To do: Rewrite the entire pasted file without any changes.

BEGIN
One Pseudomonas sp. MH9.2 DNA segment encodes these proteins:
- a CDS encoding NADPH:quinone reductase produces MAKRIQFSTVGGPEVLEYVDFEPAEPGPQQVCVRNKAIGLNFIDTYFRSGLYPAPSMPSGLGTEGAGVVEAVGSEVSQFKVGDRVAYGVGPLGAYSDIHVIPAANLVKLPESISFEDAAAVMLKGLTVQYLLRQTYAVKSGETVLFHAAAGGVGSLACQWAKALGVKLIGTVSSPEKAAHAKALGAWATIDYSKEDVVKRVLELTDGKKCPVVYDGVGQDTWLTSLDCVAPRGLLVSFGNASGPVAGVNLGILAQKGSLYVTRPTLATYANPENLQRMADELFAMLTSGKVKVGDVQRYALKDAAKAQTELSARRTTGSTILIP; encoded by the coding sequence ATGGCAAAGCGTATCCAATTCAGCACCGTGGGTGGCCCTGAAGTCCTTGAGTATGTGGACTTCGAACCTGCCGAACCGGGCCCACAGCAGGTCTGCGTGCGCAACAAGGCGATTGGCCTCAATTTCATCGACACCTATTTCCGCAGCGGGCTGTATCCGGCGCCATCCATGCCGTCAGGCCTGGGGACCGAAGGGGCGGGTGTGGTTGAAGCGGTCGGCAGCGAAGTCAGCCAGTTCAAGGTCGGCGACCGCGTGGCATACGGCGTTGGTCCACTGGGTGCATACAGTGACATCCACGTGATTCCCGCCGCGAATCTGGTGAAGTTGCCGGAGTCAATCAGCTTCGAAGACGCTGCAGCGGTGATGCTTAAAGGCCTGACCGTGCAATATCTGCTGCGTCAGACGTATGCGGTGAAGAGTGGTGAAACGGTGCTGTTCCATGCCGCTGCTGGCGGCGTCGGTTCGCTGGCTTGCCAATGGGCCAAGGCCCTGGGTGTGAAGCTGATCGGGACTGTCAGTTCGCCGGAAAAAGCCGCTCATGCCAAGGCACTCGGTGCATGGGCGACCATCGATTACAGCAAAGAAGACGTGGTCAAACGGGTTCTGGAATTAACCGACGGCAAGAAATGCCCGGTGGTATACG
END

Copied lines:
One Pseudomonas sp. MH9.2 DNA segment encodes these proteins:
- a CDS encoding NADPH:quinone reductase produces MAKRIQFSTVGGPEVLEYVDFEPAEPGPQQVCVRNKAIGLNFIDTYFRSGLYPAPSMPSGLGTEGAGVVEAVGSEVSQFKVGDRVAYGVGPLGAYSDIHVIPAANLVKLPESISFEDAAAVMLKGLTVQYLLRQTYAVKSGETVLFHAAAGGVGSLACQWAKALGVKLIGTVSSPEKAAHAKALGAWATIDYSKEDVVKRVLELTDGKKCPVVYDGVGQDTWLTSLDCVAPRGLLVSFGNASGPVAGVNLGILAQKGSLYVTRPTLATYANPENLQRMADELFAMLTSGKVKVGDVQRYALKDAAKAQTELSARRTTGSTILIP; encoded by the coding sequence ATGGCAAAGCGTATCCAATTCAGCACCGTGGGTGGCCCTGAAGTCCTTGAGTATGTGGACTTCGAACCTGCCGAACCGGGCCCACAGCAGGTCTGCGTGCGCAACAAGGCGATTGGCCTCAATTTCATCGACACCTATTTCCGCAGCGGGCTGTATCCGGCGCCATCCATGCCGTCAGGCCTGGGGACCGAAGGGGCGGGTGTGGTTGAAGCGGTCGGCAGCGAAGTCAGCCAGTTCAAGGTCGGCGACCGCGTGGCATACGGCGTTGGTCCACTGGGTGCATACAGTGACATCCACGTGATTCCCGCCGCGAATCTGGTGAAGTTGCCGGAGTCAATCAGCTTCGAAGACGCTGCAGCGGTGATGCTTAAAGGCCTGACCGTGCAATATCTGCTGCGTCAGACGTATGCGGTGAAGAGTGGTGAAACGGTGCTGTTCCATGCCGCTGCTGGCGGCGTCGGTTCGCTGGCTTGCCAATGGGCCAAGGCCCTGGGTGTGAAGCTGATCGGGACTGTCAGTTCGCCGGAAAAAGCCGCTCATGCCAAGGCACTCGGTGCATGGGCGACCATCGATTACAGCAAAGAAGACGTGGTCAAACGGGTTCTGGAATTAACCGACGGCAAGAAATGCCCGGTGGTATACG